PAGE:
Propulsion of 320,000 dwt VLCC 15.5 knots

Expected fuel consumption at N = NCR = 90% SMCR


Fuel consumption
of main engine
t/24h
110
96.9
t/24h

100

C9.2 is about 8.6% compared with the


6S80ME-C9.2.

95.9
t/24h

92.3
t/24h

10

88.6
t/24h

90
80

The reference and the actual EEDI

Relative saving of
fuel consumption
%
11

IMO Tier ll
ISO ambient conditions
LCV = 42,700 kJ/kg

9
8

8.6%

70

figures have been calculated and are

shown in Fig. 13 (EEDIRef = 1,218.8 x

60

, 15 July 2011). As can be

50

seen for all four cases, the actual EEDI

40

30

DWT

-0.488

figures are now lower than the reference


figure because of the relatively low ship
speed of 15.5 knots. Particularly, case

20

4 with 7G80ME-C9.2 has a low EEDI

10

about 87% of the reference figure.

4.8%

1.0%

1
0%

6S80ME-C9.2 6S90ME-C7.1
N1
N2
9.8 m
Dprop: 9.7 m

6G80ME-C9.2 7G80ME-C9.2
N3
N4
10.4 m
11.0 m

Fig. 12: Expected fuel consumption at NCR for 15.5 knots

Propulsion of 320,000 DWT VLCC 15.5 knots


Energy Efciency Design Index (EEDI)
75% SMCR; 15.4 kn without sea margin
Reference and actual EEDI
CO2 emissions
gram per dwt/n mile
3.0

Actual/Reference EEDI %

EEDI reference
2.5

2.51

2.51
2.40
95%

EEDI actual
2.51

2.37
95%

110
2.51

2.28
91%

100
2.19
87%

2.0

90
80
70
60

1.5

50
40

1.0

30
20

0.5

10
0

6S80ME-C9.2
1
Dprop: 9.7 m

6S90ME-C7.1
2
9.8 m

6G80ME-C9.2
3
10.4 m

7G80ME-C9.2
4
11.0 m

Fig. 13: Reference and actual Energy Efficiency Design Index (EEDI) for 15.5 knots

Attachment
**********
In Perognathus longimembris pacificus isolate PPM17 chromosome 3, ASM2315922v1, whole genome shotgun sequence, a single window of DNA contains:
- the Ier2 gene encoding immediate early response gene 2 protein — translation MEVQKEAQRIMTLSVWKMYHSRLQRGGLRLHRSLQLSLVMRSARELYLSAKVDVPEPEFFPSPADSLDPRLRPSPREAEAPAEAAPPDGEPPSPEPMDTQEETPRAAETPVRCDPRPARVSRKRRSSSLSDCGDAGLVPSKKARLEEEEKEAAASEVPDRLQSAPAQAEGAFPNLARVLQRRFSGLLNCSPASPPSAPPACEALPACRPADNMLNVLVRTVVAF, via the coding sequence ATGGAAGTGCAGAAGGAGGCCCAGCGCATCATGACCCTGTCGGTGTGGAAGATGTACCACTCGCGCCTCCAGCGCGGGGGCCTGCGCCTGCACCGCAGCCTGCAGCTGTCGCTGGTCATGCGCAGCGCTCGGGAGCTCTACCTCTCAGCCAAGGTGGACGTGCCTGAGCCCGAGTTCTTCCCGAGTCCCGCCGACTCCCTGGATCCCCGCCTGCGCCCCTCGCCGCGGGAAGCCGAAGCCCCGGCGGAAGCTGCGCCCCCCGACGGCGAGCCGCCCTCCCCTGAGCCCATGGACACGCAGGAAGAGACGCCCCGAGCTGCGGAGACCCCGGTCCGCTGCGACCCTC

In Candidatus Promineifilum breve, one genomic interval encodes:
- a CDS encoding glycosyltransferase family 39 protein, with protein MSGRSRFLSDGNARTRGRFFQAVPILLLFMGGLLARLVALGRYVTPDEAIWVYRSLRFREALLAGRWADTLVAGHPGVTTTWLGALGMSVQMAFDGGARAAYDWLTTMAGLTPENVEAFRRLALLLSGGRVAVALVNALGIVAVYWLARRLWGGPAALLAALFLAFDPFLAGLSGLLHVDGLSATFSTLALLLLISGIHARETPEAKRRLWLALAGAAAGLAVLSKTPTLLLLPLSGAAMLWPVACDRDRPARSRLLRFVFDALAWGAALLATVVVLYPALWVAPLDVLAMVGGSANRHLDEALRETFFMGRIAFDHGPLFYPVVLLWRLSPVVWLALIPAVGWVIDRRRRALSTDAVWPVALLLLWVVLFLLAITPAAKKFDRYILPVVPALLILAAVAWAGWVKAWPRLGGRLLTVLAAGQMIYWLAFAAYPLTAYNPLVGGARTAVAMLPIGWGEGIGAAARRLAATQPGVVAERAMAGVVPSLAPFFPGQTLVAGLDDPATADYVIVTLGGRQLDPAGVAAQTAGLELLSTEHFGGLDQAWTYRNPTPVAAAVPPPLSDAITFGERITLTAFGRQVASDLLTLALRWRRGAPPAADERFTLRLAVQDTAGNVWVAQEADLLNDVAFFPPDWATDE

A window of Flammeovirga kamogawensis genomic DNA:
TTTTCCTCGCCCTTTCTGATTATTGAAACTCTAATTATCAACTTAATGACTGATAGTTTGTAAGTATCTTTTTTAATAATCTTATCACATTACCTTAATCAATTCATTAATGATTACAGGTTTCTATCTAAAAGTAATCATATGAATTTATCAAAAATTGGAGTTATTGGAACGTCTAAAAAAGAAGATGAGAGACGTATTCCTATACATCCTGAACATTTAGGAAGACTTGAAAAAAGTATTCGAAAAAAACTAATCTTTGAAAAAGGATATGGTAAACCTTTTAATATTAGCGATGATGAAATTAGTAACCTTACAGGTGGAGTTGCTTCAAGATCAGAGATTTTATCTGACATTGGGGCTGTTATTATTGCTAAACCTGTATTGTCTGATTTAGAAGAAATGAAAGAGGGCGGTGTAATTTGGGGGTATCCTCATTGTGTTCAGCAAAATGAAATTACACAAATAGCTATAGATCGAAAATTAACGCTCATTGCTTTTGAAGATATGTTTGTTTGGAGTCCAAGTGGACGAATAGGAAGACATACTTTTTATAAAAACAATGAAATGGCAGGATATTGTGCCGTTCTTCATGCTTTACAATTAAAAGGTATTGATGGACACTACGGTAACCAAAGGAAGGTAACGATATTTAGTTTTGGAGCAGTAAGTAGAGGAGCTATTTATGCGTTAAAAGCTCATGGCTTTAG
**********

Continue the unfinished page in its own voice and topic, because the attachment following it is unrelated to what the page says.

Propulsion of VLCC 15

Operating costs

Propulsion of 320,000 dwt VLCC 15.5 knots


Total annual main engine operating costs

The total main engine operating costs

IMO Tier ll
ISO ambient conditions
N = NCR = 90% SMCR
250 days/year
Fuel price: 700 USD/t

Annual operating costs


Million USD/Year

per year, 250 days/year, and fuel price


Relative saving
in operating costs
%

18

18

16

Maintenance
Lub. oil

16

of 700 USD/t, are shown in Fig. 14.


Lube oil and maintenance costs are
also shown at the top of each column.
As can be seen, the major operating
costs originate from the fuel costs

14

about 96%.

12

12

The relative savings in operating costs

10

10

Fuel oil

14

8.2%

in Net Present Value, NPV, see Fig. 15,


with the 6S80ME-C9.2 with the propeller diameter of about 9.7 m used as basis, indicates an NPV saving after some

6
4.7%

0.9%

6S80ME-C9.2
N1
Dprop:
9.7 m

0
6S90ME-C7.1
N2
9.8 m

6G80ME-C9.2
N3
10.4 m

Fig. 14: Total annual main engine operating costs for 15.5 knots

16 Propulsion of VLCC

engines. After 25 years in operation, the


saving is about 14.3 million USD for the
6G80ME-C9.2 with the SMCR speed
of 68.0 r/min and propeller diameter

0%

years in service for the G80ME-C9.2

7G80ME-C9.2
N4
11.0 m